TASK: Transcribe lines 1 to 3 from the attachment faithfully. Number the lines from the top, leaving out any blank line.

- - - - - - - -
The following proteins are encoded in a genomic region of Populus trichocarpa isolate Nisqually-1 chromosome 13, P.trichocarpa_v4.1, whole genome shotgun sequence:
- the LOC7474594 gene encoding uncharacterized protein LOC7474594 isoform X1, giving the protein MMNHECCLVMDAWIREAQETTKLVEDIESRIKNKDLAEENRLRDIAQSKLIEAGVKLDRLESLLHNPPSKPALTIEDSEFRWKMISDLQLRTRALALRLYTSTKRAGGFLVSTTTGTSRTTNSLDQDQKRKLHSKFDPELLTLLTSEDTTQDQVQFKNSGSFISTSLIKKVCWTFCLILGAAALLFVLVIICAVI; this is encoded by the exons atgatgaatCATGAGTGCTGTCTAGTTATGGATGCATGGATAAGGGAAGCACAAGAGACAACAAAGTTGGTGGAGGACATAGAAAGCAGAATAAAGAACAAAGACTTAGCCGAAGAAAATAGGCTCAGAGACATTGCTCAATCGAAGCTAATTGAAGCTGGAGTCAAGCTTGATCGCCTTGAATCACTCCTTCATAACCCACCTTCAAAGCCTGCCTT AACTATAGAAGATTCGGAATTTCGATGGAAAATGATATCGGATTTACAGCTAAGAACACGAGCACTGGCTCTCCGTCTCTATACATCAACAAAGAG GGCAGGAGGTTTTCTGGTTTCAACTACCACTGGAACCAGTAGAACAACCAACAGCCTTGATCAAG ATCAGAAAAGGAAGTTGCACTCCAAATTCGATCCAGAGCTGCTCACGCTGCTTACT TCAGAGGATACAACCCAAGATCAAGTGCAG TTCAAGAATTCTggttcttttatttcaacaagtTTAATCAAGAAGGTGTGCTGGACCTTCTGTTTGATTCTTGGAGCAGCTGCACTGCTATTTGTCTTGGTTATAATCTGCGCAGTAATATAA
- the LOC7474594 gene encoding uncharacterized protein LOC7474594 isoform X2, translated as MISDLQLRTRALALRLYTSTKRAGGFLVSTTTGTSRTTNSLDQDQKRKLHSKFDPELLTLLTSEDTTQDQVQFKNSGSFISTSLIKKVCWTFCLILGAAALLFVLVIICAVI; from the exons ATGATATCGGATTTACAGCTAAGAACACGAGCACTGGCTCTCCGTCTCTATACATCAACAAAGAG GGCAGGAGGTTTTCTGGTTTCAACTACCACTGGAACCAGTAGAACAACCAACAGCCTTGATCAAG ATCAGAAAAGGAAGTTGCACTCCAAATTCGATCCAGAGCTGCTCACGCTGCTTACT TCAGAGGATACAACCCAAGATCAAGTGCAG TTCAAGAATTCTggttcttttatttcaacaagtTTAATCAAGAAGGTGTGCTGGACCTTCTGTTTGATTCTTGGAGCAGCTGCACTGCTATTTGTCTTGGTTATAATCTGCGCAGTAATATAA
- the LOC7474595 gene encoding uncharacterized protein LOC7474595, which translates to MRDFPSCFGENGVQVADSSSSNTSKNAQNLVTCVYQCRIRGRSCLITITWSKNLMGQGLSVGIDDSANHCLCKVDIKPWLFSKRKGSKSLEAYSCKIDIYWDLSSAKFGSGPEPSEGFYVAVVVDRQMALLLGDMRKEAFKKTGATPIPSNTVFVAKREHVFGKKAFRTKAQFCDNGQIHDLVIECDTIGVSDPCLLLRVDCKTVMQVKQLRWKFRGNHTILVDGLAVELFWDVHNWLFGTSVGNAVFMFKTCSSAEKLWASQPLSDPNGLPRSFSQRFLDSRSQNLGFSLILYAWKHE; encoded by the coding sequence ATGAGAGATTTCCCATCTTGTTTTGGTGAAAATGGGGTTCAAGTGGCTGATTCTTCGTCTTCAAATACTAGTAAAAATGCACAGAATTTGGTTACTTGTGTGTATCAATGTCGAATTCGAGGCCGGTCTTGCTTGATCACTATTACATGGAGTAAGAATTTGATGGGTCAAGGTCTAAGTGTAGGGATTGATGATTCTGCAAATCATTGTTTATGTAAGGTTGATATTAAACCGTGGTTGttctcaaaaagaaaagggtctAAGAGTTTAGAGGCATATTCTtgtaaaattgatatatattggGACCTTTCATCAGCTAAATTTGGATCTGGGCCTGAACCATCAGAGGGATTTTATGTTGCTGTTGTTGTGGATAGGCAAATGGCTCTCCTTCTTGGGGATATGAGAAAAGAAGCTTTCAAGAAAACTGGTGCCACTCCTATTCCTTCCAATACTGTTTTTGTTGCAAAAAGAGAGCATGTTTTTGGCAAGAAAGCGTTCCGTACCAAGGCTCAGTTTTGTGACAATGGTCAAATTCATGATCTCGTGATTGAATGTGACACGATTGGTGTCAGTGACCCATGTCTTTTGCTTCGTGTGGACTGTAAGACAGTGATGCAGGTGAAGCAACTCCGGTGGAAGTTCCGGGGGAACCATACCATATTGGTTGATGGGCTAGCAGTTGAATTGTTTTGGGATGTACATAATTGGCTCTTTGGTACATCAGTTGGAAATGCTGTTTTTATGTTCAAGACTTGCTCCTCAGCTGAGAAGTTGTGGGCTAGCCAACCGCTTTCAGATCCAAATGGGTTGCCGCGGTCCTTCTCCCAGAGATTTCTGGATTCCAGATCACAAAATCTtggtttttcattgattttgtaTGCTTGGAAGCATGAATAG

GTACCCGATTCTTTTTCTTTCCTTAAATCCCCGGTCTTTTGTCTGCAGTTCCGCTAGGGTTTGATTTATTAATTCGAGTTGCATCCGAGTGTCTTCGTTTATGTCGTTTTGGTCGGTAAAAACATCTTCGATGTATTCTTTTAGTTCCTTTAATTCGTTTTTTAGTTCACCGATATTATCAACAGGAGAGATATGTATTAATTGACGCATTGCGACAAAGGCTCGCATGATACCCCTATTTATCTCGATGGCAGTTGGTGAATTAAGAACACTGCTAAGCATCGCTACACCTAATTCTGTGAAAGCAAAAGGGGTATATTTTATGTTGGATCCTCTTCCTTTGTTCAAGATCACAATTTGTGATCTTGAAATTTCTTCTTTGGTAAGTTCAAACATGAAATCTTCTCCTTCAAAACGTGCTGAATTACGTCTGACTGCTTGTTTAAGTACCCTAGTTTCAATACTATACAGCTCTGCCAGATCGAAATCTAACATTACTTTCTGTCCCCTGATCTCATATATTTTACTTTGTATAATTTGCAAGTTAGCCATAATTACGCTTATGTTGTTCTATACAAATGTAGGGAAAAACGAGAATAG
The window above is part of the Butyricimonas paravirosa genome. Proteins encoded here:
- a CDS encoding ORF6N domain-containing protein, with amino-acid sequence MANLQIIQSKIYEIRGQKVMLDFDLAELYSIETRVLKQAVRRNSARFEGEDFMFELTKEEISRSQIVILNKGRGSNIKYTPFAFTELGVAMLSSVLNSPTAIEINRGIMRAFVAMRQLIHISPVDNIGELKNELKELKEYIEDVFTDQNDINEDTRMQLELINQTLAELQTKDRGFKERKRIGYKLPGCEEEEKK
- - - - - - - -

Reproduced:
The following proteins are encoded in a genomic region of Populus trichocarpa isolate Nisqually-1 chromosome 13, P.trichocarpa_v4.1, whole genome shotgun sequence:
- the LOC7474594 gene encoding uncharacterized protein LOC7474594 isoform X1, giving the protein MMNHECCLVMDAWIREAQETTKLVEDIESRIKNKDLAEENRLRDIAQSKLIEAGVKLDRLESLLHNPPSKPALTIEDSEFRWKMISDLQLRTRALALRLYTSTKRAGGFLVSTTTGTSRTTNSLDQDQKRKLHSKFDPELLTLLTSEDTTQDQVQFKNSGSFISTSLIKKVCWTFCLILGAAALLFVLVIICAVI; this is encoded by the exons atgatgaatCATGAGTGCTGTCTAGTTATGGATGCATGGATAAGGGAAGCACAAGAGACAACAAAGTTGGTGGAGGACATAGAAAGCAGAATAAAGAACAAAGACTTAGCCGAAGAAAATAGGCTCAGAGACATTGCTCAATCGAAGCTAATTGAAGCTGGAGTCAAGCTTGATCGCCTTGAATCACTCCTTCATAACCCACCTTCAAAGCCTGCCTT AACTATAGAAGATTCGGAATTTCGATGGAAAATGATATCGGATTTACAGCTAAGAACACGAGCACTGGCTCTCCGTCTCTATACATCAACAAAGAG GGCAGGAGGTTTTCTGGTTTCAACTACCACTGGAACCAGTAGAACAACCAACAGCCTTGATCAAG ATCAGAAAAGGAAGTTGCACTCCAAATTCGATCCAGAGCTGCTCACGCTGCTTACT TCAGAGGATACAACCCAAGATCAAGTGCAG TTCAAGAATTCTggttcttttatttcaacaagtTTAATCAAGAAGGTGTGCTGGACCTTCTGTTTGATTCTTGGAGCAGCTGCACTGCTATTTGTCTTGGTTATAATCTGCGCAGTAATATAA
- the LOC7474594 gene encoding uncharacterized protein LOC7474594 isoform X2, translated as MISDLQLRTRALALRLYTSTKRAGGFLVSTTTGTSRTTNSLDQDQKRKLHSKFDPELLTLLTSEDTTQDQVQFKNSGSFISTSLIKKVCWTFCLILGAAALLFVLVIICAVI; from the exons ATGATATCGGATTTACAGCTAAGAACACGAGCACTGGCTCTCCGTCTCTATACATCAACAAAGAG GGCAGGAGGTTTTCTGGTTTCAACTACCACTGGAACCAGTAGAACAACCAACAGCCTTGATCAAG ATCAGAAAAGGAAGTTGCACTCCAAATTCGATCCAGAGCTGCTCACGCTGCTTACT TCAGAGGATACAACCCAAGATCAAGTGCAG TTCAAGAATTCTggttcttttatttcaacaagtTTAATCAAGAAGGTGTGCTGGACCTTCTGTTTGATTCTTGGAGCAGCTGCACTGCTATTTGTCTTGGTTATAATCTGCGCAGTAATATAA